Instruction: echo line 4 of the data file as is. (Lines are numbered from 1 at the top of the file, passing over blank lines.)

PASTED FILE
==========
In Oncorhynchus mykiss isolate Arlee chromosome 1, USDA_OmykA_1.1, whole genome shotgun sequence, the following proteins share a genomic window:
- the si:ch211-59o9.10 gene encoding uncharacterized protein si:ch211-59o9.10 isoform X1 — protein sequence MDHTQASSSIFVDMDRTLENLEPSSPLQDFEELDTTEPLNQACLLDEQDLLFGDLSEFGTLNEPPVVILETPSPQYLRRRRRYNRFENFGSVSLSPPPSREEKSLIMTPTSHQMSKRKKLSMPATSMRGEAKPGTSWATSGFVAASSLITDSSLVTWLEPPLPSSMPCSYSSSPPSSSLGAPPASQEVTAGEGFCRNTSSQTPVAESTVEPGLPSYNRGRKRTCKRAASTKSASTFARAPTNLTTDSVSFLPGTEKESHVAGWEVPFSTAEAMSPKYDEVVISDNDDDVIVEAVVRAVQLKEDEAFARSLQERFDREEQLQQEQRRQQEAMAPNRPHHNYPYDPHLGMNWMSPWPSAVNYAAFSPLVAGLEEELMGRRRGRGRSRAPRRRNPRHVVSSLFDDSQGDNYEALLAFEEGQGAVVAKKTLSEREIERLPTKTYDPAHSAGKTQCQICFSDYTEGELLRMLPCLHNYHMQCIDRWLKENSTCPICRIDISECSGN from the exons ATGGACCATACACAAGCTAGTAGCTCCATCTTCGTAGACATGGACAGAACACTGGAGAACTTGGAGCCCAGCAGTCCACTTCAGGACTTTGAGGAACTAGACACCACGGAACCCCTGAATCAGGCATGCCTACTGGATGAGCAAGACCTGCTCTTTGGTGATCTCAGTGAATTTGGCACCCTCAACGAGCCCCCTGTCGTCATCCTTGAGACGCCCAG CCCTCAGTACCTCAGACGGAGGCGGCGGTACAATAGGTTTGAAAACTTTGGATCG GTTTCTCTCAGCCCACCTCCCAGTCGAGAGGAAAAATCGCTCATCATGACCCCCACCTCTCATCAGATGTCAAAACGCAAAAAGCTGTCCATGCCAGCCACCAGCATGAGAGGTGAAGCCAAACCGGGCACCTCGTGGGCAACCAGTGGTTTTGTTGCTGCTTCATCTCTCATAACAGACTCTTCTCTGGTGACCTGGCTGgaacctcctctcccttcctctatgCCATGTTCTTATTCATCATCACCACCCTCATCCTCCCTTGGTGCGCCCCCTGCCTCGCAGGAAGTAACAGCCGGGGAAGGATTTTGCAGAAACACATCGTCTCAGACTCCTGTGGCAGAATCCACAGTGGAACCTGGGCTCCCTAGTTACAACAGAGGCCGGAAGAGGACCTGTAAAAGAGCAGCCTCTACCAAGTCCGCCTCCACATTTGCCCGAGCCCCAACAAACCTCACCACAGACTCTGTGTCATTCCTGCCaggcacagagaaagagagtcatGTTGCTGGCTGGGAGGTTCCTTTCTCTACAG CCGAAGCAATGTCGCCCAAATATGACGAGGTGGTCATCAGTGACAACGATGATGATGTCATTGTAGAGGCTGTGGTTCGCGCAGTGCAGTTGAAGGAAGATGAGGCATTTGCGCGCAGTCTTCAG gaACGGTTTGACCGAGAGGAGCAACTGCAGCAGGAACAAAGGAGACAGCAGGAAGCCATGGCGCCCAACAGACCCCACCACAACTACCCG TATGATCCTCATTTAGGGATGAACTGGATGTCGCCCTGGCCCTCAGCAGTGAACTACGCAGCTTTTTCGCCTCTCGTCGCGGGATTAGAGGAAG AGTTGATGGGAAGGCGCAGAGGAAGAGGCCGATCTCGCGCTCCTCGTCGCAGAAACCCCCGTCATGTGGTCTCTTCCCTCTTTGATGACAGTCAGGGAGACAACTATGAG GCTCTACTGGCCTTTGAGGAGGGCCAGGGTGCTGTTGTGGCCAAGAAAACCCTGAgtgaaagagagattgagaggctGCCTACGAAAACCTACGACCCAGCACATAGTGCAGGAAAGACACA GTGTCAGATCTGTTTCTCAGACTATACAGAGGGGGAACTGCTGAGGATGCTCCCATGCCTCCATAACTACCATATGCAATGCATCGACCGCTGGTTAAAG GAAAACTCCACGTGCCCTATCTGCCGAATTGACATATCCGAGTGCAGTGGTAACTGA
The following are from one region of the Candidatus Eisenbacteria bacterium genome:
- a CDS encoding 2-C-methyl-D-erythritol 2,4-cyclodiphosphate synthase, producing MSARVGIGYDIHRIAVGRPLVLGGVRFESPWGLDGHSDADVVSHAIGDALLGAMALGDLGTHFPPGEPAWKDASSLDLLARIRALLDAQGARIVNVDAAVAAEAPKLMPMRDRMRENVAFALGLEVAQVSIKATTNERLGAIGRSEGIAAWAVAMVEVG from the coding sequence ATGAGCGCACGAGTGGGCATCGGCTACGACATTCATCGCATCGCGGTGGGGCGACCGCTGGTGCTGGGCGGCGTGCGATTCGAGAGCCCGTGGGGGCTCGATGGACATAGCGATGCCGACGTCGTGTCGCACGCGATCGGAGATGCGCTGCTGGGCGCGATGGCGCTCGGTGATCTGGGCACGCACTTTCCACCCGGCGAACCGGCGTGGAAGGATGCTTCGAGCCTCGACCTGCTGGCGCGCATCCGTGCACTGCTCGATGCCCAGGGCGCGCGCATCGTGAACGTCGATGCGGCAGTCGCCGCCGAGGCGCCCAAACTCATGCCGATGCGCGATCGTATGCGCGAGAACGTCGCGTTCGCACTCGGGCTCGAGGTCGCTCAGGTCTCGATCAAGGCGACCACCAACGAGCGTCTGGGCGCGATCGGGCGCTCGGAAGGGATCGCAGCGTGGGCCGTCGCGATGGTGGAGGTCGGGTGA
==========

- a CDS encoding 2-C-methyl-D-erythritol 2,4-cyclodiphosphate synthase, producing MSARVGIGYDIHRIAVGRPLVLGGVRFESPWGLDGHSDADVVSHAIGDALLGAMALGDLGTHFPPGEPAWKDASSLDLLARIRALLDAQGARIVNVDAAVAAEAPKLMPMRDRMRENVAFALGLEVAQVSIKATTNERLGAIGRSEGIAAWAVAMVEVG from the coding sequence ATGAGCGCACGAGTGGGCATCGGCTACGACATTCATCGCATCGCGGTGGGGCGACCGCTGGTGCTGGGCGGCGTGCGATTCGAGAGCCCGTGGGGGCTCGATGGACATAGCGATGCCGACGTCGTGTCGCACGCGATCGGAGATGCGCTGCTGGGCGCGATGGCGCTCGGTGATCTGGGCACGCACTTTCCACCCGGCGAACCGGCGTGGAAGGATGCTTCGAGCCTCGACCTGCTGGCGCGCATCCGTGCACTGCTCGATGCCCAGGGCGCGCGCATCGTGAACGTCGATGCGGCAGTCGCCGCCGAGGCGCCCAAACTCATGCCGATGCGCGATCGTATGCGCGAGAACGTCGCGTTCGCACTCGGGCTCGAGGTCGCTCAGGTCTCGATCAAGGCGACCACCAACGAGCGTCTGGGCGCGATCGGGCGCTCGGAAGGGATCGCAGCGTGGGCCGTCGCGATGGTGGAGGTCGGGTGA